trident in De Bruyne, David Silva and Sergio Agüero and, ultimately,
those three wore down their opponents. De Bruyne’s free-kick to make
it 2-1 was a peach but his through ball in the buildup to Gündogan’s
second goal was another reminder of his exquisite ability. Raheem
Sterling added his own menace and, as a test of nerve, Guardiola’s
men passed with distinction.
More than anything, they did not seem afflicted by the inferiority
complex that has shaped previous encounters. They rode their luck at
times, most notably when the ball came off Agüero’s hand before the
final goal. There was a period in the first half when the game
threatened to run away from them – “we were really in trouble,”
Guardiola reflected – and Messi’s goal, following a stunning
breakaway, was not the only time the home side left the suspicion
they still lack a certain amount of defensive knowhow.
Yet City deserve immense acclaim for refusing to buckle and they can
also look back to the moment, 11 minutes in, when the Hungarian
referee, Viktor Kassai, made the kind of mistake that felt
incongruous for a night of football royalty. Kassai was badly
mistaken to think Sterling had tried to deceive him into awarding a
penalty and City would have gone away with legitimate grievances if
they had lost the game from that point.
Television replays confirmed Samuel Umtiti had clamped his left foot
on Sterling. It was a clear penalty and for a while the soundtrack
to the night was of raucous disgruntlement. Too much was happening,
however, for the crowd to linger on the injustice and, if nothing
else, that incident might also have encouraged the home side to
think Barcelona were vulnerable at the back.
Guardiola had talked beforehand about Barça’s habit of “provoking
mistakes” from their opponents but now it was happening the other
way around, too.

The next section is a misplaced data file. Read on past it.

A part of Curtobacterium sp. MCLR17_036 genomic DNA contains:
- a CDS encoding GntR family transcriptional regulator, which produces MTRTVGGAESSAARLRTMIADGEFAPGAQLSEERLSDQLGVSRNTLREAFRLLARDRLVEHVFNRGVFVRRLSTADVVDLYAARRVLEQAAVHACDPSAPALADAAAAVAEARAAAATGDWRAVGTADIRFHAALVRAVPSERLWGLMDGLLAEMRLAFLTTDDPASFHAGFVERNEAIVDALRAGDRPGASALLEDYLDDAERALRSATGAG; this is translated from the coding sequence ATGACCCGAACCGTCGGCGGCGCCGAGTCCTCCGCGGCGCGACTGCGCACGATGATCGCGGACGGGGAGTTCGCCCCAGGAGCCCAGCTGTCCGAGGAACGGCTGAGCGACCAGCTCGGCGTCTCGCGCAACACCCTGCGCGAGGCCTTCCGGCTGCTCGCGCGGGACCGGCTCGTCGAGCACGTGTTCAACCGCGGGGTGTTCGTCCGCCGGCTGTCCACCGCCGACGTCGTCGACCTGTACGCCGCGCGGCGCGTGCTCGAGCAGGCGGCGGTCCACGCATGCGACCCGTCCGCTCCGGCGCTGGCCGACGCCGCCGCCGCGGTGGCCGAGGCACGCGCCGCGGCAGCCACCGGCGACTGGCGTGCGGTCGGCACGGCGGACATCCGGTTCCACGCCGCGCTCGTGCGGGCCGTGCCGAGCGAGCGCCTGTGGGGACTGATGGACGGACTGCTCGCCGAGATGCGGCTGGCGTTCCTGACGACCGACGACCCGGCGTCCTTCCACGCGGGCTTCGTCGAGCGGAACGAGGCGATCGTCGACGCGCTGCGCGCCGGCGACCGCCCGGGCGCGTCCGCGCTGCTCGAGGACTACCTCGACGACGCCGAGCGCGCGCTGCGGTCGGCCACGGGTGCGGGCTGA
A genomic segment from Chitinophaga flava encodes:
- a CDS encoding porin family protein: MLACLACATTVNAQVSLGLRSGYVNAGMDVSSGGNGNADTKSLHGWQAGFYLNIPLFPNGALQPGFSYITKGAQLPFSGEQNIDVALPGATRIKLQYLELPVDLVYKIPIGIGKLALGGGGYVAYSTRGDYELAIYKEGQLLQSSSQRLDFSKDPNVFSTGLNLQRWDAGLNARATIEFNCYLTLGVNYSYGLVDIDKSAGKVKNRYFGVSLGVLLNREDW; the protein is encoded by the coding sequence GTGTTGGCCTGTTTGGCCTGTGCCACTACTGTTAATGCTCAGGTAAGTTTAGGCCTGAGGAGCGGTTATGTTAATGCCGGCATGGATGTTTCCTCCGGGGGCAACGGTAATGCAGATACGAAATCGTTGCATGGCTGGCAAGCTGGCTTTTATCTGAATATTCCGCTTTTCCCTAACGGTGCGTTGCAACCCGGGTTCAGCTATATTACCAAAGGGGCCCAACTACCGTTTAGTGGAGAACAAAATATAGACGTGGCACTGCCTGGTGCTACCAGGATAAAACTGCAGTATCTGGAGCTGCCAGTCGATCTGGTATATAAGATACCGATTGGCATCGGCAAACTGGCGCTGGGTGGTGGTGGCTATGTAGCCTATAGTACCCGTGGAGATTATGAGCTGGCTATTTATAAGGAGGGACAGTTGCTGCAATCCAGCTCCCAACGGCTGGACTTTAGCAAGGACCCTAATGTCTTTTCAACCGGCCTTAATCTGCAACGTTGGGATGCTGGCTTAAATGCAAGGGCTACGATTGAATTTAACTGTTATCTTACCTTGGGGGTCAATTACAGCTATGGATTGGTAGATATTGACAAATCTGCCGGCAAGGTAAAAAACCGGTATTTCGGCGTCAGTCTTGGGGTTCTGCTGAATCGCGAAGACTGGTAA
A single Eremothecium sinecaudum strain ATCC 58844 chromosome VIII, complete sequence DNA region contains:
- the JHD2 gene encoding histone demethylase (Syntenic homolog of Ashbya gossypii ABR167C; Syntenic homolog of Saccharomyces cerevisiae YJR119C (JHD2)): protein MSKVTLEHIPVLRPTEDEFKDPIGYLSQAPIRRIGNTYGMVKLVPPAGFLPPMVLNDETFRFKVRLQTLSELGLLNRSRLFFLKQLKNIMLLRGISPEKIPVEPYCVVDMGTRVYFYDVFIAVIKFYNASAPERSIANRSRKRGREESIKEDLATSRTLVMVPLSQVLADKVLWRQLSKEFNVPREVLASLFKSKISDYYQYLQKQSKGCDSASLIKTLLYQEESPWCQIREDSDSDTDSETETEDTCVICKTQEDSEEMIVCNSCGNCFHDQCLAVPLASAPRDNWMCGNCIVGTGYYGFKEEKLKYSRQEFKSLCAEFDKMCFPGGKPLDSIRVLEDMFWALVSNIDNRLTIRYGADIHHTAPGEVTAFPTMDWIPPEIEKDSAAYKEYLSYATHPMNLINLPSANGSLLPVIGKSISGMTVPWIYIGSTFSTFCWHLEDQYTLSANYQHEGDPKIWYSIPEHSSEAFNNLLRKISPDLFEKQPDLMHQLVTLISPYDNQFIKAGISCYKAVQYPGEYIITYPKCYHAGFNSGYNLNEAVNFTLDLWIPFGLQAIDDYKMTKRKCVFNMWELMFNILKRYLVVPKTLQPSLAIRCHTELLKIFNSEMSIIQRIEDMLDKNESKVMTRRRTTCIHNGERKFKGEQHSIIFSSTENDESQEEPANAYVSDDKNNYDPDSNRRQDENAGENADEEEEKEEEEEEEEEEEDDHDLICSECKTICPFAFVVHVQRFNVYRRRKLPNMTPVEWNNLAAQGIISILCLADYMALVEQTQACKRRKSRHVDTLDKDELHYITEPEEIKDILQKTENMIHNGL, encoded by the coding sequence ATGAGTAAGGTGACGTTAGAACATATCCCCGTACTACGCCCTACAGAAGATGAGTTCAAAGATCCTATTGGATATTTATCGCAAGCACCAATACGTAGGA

“In the first 38 minutes we saw the best team in the world,”
Guardiola said of his former club. But everything changed with the
calamitous pass that Sergi Roberto subsequently aimed across his own
half. Agüero was first to the loose ball, turning it to the right
for Sterling to drive into the penalty area. Sterling decided
against shooting and his pass across the six-yard area was weighted
perfectly for Gündogan to turn in the equaliser.
Selfless Sergio Agüero lights spark that fires Manchester City to
Suddenly the home side looked reinvigorated, with De Bruyne becoming
increasingly influential after the interval. The Belgian’s free-kick
was the outstanding moment of the night, aimed expertly into the top
corner of Marc-André ter Stegen’s goal, and he was superb during
those exhilarating passages when City attacked from every angle and
there was the rare sight of a Barça team looking rattled in the
There were still plenty of occasions when City’s opponents showed,
in flashes, their attacking brilliance and an almighty scare for the
home team when John Stones and Otamendi both reminded us of their
occasional frailties only for André Gomes, teed up by Suárez, to
thud his shot against the crossbar. That, however, came at a point
of the game when City were creating chance after chance. Agüero was
fortunate not to be penalised for the handball that left Gündogan
with a simple finish for his second goal but it was also true that
Barça suffered during the second half in a way that is seldom seen.
That alone made it feel like a special occasion.
The downside for City was Fernandinho’s injury and they will have to
learn they cannot defend as recklessly as they did for Messi’s goal,
stemming from an attack of their own that left seven of Guardiola’s
players, including three-quarters of their defence, stranded at the
other end of the pitch. Overall, however, there was the sense that
City had reached new heights. They looked like a team with nothing
to be afraid of.
Man City: Caballero, Zabaleta, Otamendi, Stones,
Kolarov, Sterling, De Bruyne, Fernandinho, Gundogan, Silva, Aguero.
Subs: Gunn, Kompany, Fernando, Nolito, Jesus Navas, Clichy,
Barcelona: ter Stegen, Sergi Roberto, Mascherano, Umtiti, Digne,
Rakitic, Busquets, Andre Gomes, Messi, Luis Suarez, Neymar.
Subs: Cillessen, Denis Suarez, Turan, Rafinha, Alcacer, Nili,
Referee: Viktor Kassai (Hungary)